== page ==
Turkey wants to prevent the Syrian army’s incursion into the province since that would result in millions of civilians seeking shelter in Turkish territory – which is already flooded with Syrian refugees.
According to Vadim Makarenko, the head of the Moscow State Linguistic University Regional Studies department, Turkey is using the Idlib refugee issue as a justification for meddling in Syria and influencing its political future.
“By preserving his foothold in Idlib, Erdogan wants to make sure the pro-Turkey, Sunni opposition will play a key role in the future of post-war Syria,” Makarenko said.
The Turkish president has been tapping into nationalistic sentiments within Turkish society by conducting an aggressive foreign policy in Syria, and a further escalation in Idlib might reinforce its support base.
According to most experts, the possibility of conflict between Moscow and Ankara remains highly unlikely.
Turkey is a NATO member – albeit one that is at odds with much of the NATO leadership – which could act as a brake on Russian operations against it.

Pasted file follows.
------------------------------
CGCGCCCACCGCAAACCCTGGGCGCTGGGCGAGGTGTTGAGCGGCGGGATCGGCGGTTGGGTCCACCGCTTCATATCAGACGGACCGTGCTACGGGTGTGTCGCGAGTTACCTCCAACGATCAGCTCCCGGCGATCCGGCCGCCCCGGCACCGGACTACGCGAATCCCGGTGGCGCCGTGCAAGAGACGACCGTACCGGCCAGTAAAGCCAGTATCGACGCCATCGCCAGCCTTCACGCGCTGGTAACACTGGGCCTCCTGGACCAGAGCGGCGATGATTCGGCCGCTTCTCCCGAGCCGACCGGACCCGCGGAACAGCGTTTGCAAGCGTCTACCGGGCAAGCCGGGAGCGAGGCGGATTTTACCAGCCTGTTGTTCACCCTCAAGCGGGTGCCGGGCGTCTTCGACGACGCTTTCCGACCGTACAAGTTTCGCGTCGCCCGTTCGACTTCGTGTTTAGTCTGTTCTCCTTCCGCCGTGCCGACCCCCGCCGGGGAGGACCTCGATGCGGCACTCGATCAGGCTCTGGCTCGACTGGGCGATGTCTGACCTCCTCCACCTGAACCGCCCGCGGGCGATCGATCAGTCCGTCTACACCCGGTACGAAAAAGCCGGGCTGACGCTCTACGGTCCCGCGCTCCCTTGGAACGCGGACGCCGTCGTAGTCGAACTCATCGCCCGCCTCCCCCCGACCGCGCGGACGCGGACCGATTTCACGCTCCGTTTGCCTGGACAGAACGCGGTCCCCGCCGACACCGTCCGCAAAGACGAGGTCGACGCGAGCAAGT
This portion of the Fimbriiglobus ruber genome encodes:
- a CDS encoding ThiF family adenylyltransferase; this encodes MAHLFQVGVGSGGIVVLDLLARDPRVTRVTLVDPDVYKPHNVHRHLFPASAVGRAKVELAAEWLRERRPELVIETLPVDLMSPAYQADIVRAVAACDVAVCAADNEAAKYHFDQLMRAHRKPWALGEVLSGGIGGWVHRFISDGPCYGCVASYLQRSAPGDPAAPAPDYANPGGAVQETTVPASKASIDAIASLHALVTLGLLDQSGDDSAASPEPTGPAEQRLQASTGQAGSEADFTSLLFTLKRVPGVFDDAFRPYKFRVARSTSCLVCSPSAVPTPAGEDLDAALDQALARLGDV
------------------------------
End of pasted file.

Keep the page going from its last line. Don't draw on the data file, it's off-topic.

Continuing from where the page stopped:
Moreover, open conflict would massively compromise economic cooperation between the two countries, which this year was stepped up with the opening of the Turkstream project, a new gas pipeline bringing Russian gas to Europe via Turkey.
Also, any military escalation in Idlib would inevitably compromise Russian-Turkish cooperation around Syria’s northeast border, where Russian and Turkish forces conduct joint patrols.
A tactical issue is the Russian air force, which fully controls Syrian airspace and so serves as a further deterrent against a possible Turkish incursion into Idlib.